The History of the British Empire

Despite reaching its peak of at the beginning of the 20th , the British Empire's origins reach back to the end of the 1400s. Hi, I’m Rebecca Brayton and welcome to and today we’ll be exploring the rise, dominance and fall of this one time world empire.
Following Portugal and Spain’s lead in overseas , King Henry VII of England began to commission across the Atlantic. Several unsuccessful attempts were made to create colonies along the North American coast under Queen Elizabeth I. It was in the early century that, under the rule of King James I of England, the British Empire truly took a leap forward.
The first permanent settlement in the Americas under English rule was Jamestown, founded in 1607. In the decades that followed, progressively more popped up along the and throughout the Caribbean. A series of wars with France and the Netherlands throughout the seventeenth and eighteenth centuries eventually left Britain as the dominant power.
This was tested, however, late in the eighteenth century. Thirteen of its North American colonies broke free from Britain through the American War of Independence, creating the States of America. Despite this seemingly crushing blow, the British Empire pushed forward and shifted its focus towards , the Pacific and , growing larger than ever.
After being challenged by and eventually defeating Napoleon’s France in 1815, Britain was left with no major . From this point until 1914, Britain would add 400 million people to their empire, along with 17 per cent of the world's total area, during what was referred to as their "imperial century."
The growth of Germany as a military and economic power forced Britain to form with old enemies such as France and in the lead-up to the First World War. In the short term, Britain benefited by receiving even more territory through the Treaty of Versailles. However, the economic implications of the war spelled trouble for the empire in the long term.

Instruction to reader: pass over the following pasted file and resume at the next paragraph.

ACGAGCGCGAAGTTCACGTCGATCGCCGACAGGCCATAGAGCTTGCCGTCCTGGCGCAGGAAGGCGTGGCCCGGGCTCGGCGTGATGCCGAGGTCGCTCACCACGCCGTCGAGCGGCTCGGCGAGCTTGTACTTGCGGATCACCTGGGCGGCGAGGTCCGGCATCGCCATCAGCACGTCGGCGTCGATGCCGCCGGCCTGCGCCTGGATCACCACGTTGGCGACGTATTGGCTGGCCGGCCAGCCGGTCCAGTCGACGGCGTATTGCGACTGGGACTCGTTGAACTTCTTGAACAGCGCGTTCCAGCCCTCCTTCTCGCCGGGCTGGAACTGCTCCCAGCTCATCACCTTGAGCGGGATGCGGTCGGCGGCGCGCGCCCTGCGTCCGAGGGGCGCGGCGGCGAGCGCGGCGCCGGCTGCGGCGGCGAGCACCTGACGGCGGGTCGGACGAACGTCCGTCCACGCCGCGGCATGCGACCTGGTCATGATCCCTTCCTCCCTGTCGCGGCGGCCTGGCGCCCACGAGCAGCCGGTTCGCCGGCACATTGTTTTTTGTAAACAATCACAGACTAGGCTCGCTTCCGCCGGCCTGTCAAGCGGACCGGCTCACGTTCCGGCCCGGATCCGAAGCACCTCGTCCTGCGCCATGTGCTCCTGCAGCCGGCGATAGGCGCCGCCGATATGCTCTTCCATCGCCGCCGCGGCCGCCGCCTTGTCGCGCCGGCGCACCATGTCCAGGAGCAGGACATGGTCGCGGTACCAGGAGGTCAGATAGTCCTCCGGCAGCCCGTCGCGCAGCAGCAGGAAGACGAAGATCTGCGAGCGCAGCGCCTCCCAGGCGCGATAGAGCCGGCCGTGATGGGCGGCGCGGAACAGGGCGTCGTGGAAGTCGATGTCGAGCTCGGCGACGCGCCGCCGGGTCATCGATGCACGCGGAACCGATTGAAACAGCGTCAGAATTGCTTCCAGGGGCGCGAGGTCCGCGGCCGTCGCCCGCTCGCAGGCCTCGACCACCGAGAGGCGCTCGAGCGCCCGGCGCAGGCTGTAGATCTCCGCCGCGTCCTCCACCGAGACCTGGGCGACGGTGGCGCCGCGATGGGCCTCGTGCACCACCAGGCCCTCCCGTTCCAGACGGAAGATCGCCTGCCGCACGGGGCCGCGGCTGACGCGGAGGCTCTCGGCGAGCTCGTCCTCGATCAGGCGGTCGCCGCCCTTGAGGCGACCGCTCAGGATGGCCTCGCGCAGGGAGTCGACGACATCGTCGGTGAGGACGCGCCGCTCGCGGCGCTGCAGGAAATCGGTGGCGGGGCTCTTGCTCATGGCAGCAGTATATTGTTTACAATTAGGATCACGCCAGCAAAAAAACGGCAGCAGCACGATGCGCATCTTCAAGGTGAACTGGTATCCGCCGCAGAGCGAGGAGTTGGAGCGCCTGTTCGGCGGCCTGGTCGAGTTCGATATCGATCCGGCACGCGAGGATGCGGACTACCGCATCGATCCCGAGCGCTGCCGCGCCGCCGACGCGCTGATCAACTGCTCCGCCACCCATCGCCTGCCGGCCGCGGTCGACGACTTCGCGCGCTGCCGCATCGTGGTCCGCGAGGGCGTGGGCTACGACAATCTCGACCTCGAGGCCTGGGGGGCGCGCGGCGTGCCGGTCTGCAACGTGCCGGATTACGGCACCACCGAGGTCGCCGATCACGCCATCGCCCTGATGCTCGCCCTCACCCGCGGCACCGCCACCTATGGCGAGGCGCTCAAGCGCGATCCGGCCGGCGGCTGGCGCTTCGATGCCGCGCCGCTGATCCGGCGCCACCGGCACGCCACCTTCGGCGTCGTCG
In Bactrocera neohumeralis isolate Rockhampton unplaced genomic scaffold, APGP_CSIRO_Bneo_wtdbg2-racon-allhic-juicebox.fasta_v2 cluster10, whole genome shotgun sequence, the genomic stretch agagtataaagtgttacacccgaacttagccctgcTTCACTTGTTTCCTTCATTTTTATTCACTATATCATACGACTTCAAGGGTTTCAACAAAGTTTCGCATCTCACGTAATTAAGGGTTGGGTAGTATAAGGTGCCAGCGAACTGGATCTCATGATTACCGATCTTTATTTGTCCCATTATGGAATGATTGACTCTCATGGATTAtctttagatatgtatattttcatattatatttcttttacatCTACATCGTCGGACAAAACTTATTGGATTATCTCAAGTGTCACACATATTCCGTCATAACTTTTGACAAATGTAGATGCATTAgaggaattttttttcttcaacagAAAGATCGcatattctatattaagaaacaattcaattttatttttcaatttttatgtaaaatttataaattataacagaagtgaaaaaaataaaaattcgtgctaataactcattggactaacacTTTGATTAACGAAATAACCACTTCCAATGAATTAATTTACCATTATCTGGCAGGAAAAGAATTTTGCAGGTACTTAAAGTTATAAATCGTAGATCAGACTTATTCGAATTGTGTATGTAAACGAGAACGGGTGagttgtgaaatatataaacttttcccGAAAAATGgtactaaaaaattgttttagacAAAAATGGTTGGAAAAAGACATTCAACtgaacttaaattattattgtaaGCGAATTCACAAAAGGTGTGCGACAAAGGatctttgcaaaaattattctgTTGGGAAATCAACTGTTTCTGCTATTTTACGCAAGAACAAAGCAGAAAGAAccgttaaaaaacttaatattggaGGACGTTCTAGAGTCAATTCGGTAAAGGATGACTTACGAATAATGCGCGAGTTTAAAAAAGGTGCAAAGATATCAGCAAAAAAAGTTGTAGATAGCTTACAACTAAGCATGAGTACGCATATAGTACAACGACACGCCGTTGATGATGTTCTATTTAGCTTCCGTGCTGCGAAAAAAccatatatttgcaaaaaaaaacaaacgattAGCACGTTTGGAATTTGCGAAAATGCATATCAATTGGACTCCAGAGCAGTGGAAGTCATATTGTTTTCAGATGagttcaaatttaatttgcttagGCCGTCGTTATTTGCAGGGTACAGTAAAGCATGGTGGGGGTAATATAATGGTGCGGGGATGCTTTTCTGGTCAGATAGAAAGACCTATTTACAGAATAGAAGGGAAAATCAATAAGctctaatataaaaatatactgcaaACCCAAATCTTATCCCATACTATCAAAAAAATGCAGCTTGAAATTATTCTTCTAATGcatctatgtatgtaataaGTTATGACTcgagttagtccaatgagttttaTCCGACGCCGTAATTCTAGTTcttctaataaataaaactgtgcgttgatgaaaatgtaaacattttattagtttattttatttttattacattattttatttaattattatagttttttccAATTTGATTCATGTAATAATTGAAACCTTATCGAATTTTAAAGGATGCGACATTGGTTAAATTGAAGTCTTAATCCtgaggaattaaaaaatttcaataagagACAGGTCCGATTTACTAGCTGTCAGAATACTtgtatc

1922 marked the height of the British Empire, when they held sway over one-quarter of the world’s population. However, World II would leave Britain virtually bankrupt. With anti-colonization sentiments high, the dismantling of this once-dominant world empire began. While many colonies declared their in the decades that followed, many consider the hand-over of Hong Kong to in 1997 as the end of the empire for Britain.
Despite this, the British influence is still felt the world over. In addition to the 14 territories over which the United Kingdom still retains sovereignty, the empire also caused large of people.
Across the world, many ex-colonies still use the British parliamentary system as the basis for their now independent . The British Empire was also responsible for creating some of the world’s most popular sports, including soccer, and golf. However, arguably the British Empire’s largest mark on the world was the English language. The of the language increased with the spread of their rule, and today it is the mother tongue of roughly 400 people worldwide.

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